Your regular Roth IRA contribution can't exceed $4,000 annually. If you are at least age 50 by Dec 31, 2005, you can contribute an additional $500, bringing your annual contribution limit to $4,500. However, if your income for the year is less than $4,000, your contribution can't be higher than your income. For instance, if your income for the year is $3,000, you may contribute no more than $3,000 for the year.
These contribution limits are established by federal law. If you contribute more than the limit, the excess amounts may be subject to penalties and excise taxes, unless you remove the excess amount by certain deadlines.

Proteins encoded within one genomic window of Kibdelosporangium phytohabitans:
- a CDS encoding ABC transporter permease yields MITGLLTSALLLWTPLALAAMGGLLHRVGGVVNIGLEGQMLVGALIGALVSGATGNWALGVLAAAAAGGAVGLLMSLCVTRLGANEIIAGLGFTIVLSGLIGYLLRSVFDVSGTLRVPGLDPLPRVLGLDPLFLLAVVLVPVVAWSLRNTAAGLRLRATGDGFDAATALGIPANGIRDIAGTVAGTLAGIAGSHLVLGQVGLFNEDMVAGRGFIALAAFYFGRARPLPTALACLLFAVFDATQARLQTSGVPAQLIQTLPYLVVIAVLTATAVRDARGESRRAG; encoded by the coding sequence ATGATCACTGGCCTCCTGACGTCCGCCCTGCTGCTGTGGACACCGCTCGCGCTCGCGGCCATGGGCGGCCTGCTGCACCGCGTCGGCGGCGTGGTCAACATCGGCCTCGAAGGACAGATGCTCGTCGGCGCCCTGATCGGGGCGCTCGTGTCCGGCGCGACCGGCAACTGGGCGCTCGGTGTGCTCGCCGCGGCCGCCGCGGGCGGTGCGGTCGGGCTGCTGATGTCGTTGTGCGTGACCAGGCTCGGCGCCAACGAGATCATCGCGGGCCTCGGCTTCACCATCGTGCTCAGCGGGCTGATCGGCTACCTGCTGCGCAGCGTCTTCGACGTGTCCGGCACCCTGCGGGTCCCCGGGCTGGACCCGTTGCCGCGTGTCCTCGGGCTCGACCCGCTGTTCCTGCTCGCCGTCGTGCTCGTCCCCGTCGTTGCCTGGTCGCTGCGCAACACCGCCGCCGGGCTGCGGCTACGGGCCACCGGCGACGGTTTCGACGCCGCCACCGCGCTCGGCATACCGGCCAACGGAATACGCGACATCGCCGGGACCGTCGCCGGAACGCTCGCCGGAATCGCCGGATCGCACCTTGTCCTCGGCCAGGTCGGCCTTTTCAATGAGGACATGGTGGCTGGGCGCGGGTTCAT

Here's another option to consider: if the $10,000 is from a Traditional IRA CD, then you can put the entire amount in your Roth IRA as a Roth IRA conversion, provided your modified adjusted gross income (MAGI) is not more than $100,000 and your tax filing status is not married filing separately. The $100,000 limit applies to you and your spouse if you are married, which means your joint MAGI cannot exceed $100,000.
You may find IRS publication 590 helpful.
(For more on Roth IRA conversion, see Avoiding IRS Penalties on Your IRA Assets, Did Your Roth IRA Conversion Pass or Fail? and Roth IRA: Back to Basics.)
This question was answered by Denise Appleby